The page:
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THE IRON MAN IN THE MASK
John Papanek
November 20, 1978
Ron Boone of the Los Angeles Lakers has had his share of injuries, like this broken nose, but he's about to set a record for consecutive games
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November 20, 1978

The Iron Man In The Mask

Ron Boone of the Los Angeles Lakers has had his share of injuries, like this broken nose, but he's about to set a record for consecutive games

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In his one season at Iowa Western Community College, he played in all 25 games. After transferring to Idaho State in 1965, he played center although he was only six feet tall. The star of the team was Dave Wagnon, who had a 32.5 scoring average and finished second to Purdue's Dave Schellhase for the NCAA scoring title. After Wagnon graduated, Boone, by then a sinewy 6'2", performed at guard and forward and became a 22-points-per-game scorer. His 61 straight college games brought his string to 249 before he signed his first pro contract in 1968 for $15,000 and played his first game for the Chaparrals. After 2� seasons in Dallas, five with the Stars, one with the Spirits of St. Louis, two in Kansas City and a month with the Lakers, Boone had played in something like 1,170 consecutive basketball games. Congratulations. You're only 960 behind Gehrig.

The other day Boone left his Spartan two-bedroom apartment in one of those Jacuzzi communities in Marina Del Rey to spend 24 hours with his wife and two children in Omaha. There he checked out the construction of their "dream house." a contemporary ranch home tucked tightly into an affluent new section outside town and hard by the exclusive Omaha Country Club. Boone, a scratch golfer, hopes to play there. " Los Angeles is not my kind of place," he says. "I drive to the airport, to practice and to the Forum. That's it. Omaha will always be my home. It's a perfect place for the kids." Indeed, 12-year-old Jozette is a budding track star, already owning a shoe box full of gold medals from regional Junior Olympic meets. Since she began running for the Omaha Skylarks last April, she has burned a 26.1 220 and an 11.3 100. But 4-year-old Jaron could probably make it in Hollywood. He's a bundle of personality and, with the same high cheekbones, pointed chin and light eyes, the image of his father, who is part Choctaw Indian.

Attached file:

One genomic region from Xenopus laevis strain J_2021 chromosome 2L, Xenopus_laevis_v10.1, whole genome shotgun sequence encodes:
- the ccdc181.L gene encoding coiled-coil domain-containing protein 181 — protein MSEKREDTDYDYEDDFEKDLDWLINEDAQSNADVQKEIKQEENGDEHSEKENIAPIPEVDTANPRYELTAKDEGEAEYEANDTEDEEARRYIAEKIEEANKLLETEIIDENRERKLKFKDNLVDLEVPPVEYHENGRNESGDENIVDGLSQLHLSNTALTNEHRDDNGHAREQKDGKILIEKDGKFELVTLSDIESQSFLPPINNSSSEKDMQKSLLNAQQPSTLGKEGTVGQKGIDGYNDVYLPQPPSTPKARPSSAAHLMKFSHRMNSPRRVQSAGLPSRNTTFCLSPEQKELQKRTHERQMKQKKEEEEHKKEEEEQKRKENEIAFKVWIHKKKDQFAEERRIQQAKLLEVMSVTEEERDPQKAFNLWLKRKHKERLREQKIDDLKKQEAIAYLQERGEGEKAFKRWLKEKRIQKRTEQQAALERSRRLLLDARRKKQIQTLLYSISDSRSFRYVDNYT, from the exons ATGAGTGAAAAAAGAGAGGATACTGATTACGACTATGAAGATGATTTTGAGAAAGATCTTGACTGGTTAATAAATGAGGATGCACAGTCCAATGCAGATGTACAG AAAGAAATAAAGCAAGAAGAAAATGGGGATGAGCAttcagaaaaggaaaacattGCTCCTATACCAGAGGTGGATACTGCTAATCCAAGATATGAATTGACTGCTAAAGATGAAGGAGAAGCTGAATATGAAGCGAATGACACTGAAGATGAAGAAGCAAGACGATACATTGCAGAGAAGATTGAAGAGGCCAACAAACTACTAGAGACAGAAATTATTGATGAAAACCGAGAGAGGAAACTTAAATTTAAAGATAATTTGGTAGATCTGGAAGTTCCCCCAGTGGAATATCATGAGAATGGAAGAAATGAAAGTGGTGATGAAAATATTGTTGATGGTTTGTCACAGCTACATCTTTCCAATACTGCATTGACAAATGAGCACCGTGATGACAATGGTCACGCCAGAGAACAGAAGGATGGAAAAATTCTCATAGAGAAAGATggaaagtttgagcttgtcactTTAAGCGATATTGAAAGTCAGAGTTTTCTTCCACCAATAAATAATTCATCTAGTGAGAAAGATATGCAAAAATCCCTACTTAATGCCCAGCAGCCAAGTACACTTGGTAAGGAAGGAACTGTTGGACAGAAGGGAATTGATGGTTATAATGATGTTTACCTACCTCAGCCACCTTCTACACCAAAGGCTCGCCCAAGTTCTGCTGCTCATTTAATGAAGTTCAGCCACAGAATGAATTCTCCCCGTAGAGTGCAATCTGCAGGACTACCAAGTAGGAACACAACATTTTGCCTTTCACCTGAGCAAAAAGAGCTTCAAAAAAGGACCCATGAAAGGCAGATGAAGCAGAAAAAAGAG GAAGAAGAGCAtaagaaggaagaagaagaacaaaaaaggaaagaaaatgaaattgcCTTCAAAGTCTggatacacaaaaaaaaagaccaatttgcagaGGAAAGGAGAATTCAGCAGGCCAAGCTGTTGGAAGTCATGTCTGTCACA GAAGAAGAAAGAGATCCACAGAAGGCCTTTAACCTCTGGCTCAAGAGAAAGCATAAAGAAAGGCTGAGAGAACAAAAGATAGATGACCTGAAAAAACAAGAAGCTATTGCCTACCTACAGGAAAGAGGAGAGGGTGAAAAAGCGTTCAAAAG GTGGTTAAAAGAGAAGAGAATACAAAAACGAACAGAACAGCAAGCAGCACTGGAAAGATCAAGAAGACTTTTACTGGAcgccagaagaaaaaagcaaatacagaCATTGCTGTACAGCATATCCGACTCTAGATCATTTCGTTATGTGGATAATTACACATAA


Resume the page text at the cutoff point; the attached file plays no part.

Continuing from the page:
Jaron was resplendent in a denim leisure suit at the Omaha airport, where his mother had taken him to meet his father's plane. He couldn't wait to find out how Ron had done in the Lakers' victory over Denver the previous night. His first words were, "Daddy, did you score 20 points?"

"No," said Boone somewhat sheepishly. "I only scored seven." The boy's eyes fell.

"But as soon as I get rid of that mask I'll score 20," said Boone.

Jaron shrieked, whirled and shot an imaginary jumper.

The visit ended all too quickly; Boone was on a plane back to L.A. the next morning. Thumbing through the last edition of the ABA Guide, he reminisced, shaking his head as he read forgotten names. "Does it make me feel old?" he said. "No. I feel about 10 years younger. Look at all these guys I played with. They're all old. Cincy Powell, John Beasley, Glen Combs, Cliff Hagan, Tom Thacker, Spider Bennett. Whew!"

He recalled playing a game against the Houston Mavericks with 82 people in the stands, sliding across the ice-hockey rink to get to the court at the Long Island Arena in Commack where the New York Nets used to play and, during training with the Chaparrals, "always having somebody new in camp every day. Hagan was the player-coach and he'd bring some guy in, play him one-on-one and the next day bring in somebody else."

He chuckled when he noted the 1975-76 roster of the Spirits of St. Louis, which he had joined after the Stars ran out of money and the club was disbanded after 19 games. "Listen to this," he said, " Marvin Barnes, Caldwell Jones, Moses Malone, me, M. L. Carr, Freddie Lewis, Don Chaney and Mike Barr. The best team that never went anywhere. I remember the first day I joined that club for practice, I couldn't believe it. Everybody did what they wanted. Freddie Lewis just sat around, said he had a toothache, and Marvin, I don't even think he bothered to come that day. Marvin could do no wrong. We'd have an eight o'clock game, Marvin would show up at 7:30, have a hot dog and a Coke, then go out and score 50. The folding of the league was the best thing that could have happened to that club."

Boone also recalled playing with the ABA champion Stars in 1971, the year Dallas traded Boone and Combs for Donnie Freeman and Wayne Hightower. "The best trade I ever made," says Vince Boryla, then the Stars' GM. "Getting Ron was what won us that championship," says Bill Sharman, who coached the Stars. Sharman is now the Lakers' general manager and made the deal to bring Boone to Los Angeles. "Ron was so tough in the playoffs, I always called him the Al Attles of the ABA," says Sharman. "I coached them both. They were two of the nicest kids I have ever known. Real gentle and quiet, but don't get them mad."

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